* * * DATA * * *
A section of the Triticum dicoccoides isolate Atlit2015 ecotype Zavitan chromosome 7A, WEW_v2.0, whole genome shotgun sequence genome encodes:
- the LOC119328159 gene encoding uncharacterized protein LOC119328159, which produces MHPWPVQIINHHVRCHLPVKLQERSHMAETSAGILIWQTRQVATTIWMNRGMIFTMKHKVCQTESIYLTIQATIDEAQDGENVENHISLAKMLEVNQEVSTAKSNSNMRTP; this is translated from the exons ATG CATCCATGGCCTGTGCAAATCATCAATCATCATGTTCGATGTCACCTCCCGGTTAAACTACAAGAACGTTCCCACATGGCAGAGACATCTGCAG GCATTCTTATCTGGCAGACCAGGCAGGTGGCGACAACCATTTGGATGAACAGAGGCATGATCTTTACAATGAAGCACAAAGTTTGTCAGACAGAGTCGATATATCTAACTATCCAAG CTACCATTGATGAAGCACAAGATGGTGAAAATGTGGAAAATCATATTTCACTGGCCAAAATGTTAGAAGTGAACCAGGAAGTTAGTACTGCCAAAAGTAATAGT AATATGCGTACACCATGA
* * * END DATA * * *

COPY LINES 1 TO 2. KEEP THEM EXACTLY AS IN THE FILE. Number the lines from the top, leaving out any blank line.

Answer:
A section of the Triticum dicoccoides isolate Atlit2015 ecotype Zavitan chromosome 7A, WEW_v2.0, whole genome shotgun sequence genome encodes:
- the LOC119328159 gene encoding uncharacterized protein LOC119328159, which produces MHPWPVQIINHHVRCHLPVKLQERSHMAETSAGILIWQTRQVATTIWMNRGMIFTMKHKVCQTESIYLTIQATIDEAQDGENVENHISLAKMLEVNQEVSTAKSNSNMRTP; this is translated from the exons ATG CATCCATGGCCTGTGCAAATCATCAATCATCATGTTCGATGTCACCTCCCGGTTAAACTACAAGAACGTTCCCACATGGCAGAGACATCTGCAG GCATTCTTATCTGGCAGACCAGGCAGGTGGCGACAACCATTTGGATGAACAGAGGCATGATCTTTACAATGAAGCACAAAGTTTGTCAGACAGAGTCGATATATCTAACTATCCAAG CTACCATTGATGAAGCACAAGATGGTGAAAATGTGGAAAATCATATTTCACTGGCCAAAATGTTAGAAGTGAACCAGGAAGTTAGTACTGCCAAAAGTAATAGT AATATGCGTACACCATGA